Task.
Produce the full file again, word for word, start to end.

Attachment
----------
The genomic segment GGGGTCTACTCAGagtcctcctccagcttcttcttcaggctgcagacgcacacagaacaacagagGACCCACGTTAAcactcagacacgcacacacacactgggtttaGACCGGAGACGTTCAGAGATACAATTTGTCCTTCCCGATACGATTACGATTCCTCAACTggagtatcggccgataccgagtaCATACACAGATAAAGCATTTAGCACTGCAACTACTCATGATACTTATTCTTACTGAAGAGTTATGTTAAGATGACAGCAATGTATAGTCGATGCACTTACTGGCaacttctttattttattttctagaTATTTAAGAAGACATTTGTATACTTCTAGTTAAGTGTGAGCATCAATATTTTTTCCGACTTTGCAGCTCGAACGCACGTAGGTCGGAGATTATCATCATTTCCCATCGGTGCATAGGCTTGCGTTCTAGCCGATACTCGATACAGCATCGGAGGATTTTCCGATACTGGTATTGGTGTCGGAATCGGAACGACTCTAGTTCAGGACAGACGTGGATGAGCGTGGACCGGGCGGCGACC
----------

The genomic segment GGGGTCTACTCAGagtcctcctccagcttcttcttcaggctgcagacgcacacagaacaacagagGACCCACGTTAAcactcagacacgcacacacacactgggtttaGACCGGAGACGTTCAGAGATACAATTTGTCCTTCCCGATACGATTACGATTCCTCAACTggagtatcggccgataccgagtaCATACACAGATAAAGCATTTAGCACTGCAACTACTCATGATACTTATTCTTACTGAAGAGTTATGTTAAGATGACAGCAATGTATAGTCGATGCACTTACTGGCaacttctttattttattttctagaTATTTAAGAAGACATTTGTATACTTCTAGTTAAGTGTGAGCATCAATATTTTTTCCGACTTTGCAGCTCGAACGCACGTAGGTCGGAGATTATCATCATTTCCCATCGGTGCATAGGCTTGCGTTCTAGCCGATACTCGATACAGCATCGGAGGATTTTCCGATACTGGTATTGGTGTCGGAATCGGAACGACTCTAGTTCAGGACAGACGTGGATGAGCGTGGACCGGGCGGCGACC